Friday, November 30, 2012

Hello world!

Hi there! I'm Gabriel Poesia, a Brazilian Computer Science undergraduate student beginning a journey in free software and competing in programming contests. It's the first time I post to a blog. I'm starting to write this one to:

- Describe my first steps in contributing to free software, namely KDE and Nepomuk,
- Write about interesting computational problems and algorithms, mainly those related to programming contests, like ICPC and TopCoder,
- Write more! I rarely write in English when not programming, and I think it's a good opportunity to practice it.

For these three reasons, I'm sure this blog will be useful to me. I'd be happy if anyone else could benefit from it. I'll try to write here twice a week.

So, where did this idea come from? I thought it was already time to give something back to the free software community. We all use lots of free software, directly or indirectly. Just to start, even if the browser you're using to read this post isn't free software, you probably found this page using Google, which internally uses a lot of FOSS.

If you try to measure how your life is affected by the free software movement as a whole, you rapidly realize it's impossible to contribute back in the same amount. In spite of that, we can do something (little, but still something) to help. 

Gratitude is already a nice reason to contribute, but there are tons more. For instance, it's an invaluable opportunity to learn about API design, large software release cycles, real-world technologies and also, as an ICPC contestant, apply non-trivial algorithms to real problems. Additionally, you get to know very experienced and knowledgeable developers from all over the world, and make something that impacts many users.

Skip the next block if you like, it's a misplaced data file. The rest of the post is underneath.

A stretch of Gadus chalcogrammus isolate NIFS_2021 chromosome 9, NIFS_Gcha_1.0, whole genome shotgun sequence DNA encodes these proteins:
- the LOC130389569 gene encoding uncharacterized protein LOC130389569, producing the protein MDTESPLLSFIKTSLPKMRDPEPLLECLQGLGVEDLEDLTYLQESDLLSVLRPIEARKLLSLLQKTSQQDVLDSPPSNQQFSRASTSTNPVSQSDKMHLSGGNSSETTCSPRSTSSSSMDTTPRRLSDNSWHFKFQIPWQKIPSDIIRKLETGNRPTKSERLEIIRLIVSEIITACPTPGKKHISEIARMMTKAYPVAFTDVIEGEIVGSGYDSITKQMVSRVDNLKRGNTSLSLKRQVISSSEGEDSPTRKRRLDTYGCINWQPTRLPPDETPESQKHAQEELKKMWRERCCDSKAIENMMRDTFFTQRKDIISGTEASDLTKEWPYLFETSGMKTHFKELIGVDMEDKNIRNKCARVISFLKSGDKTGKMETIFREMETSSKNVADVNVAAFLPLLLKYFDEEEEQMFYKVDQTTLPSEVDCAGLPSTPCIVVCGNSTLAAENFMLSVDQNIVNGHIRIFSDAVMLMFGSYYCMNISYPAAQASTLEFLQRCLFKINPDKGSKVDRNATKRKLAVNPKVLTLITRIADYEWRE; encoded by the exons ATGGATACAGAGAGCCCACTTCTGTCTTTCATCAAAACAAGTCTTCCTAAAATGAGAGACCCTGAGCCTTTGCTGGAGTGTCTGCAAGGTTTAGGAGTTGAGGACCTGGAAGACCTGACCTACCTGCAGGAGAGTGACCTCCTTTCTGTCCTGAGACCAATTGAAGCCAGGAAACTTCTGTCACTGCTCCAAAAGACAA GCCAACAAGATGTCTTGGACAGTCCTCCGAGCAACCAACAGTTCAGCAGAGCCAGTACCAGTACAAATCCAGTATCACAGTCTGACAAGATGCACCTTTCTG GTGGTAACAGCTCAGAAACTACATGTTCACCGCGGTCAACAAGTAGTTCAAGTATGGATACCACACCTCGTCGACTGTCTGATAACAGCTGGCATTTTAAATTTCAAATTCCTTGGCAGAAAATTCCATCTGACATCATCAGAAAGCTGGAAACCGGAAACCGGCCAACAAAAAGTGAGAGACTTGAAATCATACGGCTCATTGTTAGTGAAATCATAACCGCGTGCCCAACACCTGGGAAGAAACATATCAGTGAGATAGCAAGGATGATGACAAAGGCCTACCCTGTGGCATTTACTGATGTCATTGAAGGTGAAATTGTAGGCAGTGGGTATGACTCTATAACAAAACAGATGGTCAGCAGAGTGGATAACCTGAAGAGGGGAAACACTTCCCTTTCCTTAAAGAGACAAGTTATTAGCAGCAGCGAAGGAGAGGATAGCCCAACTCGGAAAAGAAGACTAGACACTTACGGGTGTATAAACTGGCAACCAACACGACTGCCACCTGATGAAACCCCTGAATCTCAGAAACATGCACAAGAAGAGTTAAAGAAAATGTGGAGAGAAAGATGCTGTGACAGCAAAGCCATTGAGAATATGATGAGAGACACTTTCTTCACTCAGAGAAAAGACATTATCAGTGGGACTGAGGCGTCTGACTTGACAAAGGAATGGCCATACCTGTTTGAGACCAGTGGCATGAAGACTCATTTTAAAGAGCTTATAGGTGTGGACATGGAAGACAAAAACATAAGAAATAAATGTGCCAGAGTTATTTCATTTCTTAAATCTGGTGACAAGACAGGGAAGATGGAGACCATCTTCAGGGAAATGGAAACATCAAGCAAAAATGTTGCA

Nepomuk, the project in which I'm starting to get involved, has all of that. It's a framework that intends to provide the whole KDE Desktop with metadata and a powerful search that goes way beyond file names. That means it interacts with many others projects, and thus needs to offer a very well designed API. Also, given the amount of information we have in our hard disks, it needs to handle large sets of information efficiently, and as seamless as possible in the user's point of view, as you don't want a slow browser because there's something indexing your files.

If that's not enough, it also utilizes many technologies that will probably be everywhere in the future: ontologies. If you've heard of the Semantic Web before, then you have a pretty good idea of what's the philosophy behind Nepomuk, but targeting the desktop. And the Semantic Web is based on ontologies and file formats like RDF. And so is Nepomuk.

That seems enough for a first post. In the next ones, I want to talk a little more about my first steps in Nepomuk. This week, I managed to get a commit pushed for the first time. I'd find it very nice if more "first commits" from other people appear after this one :)

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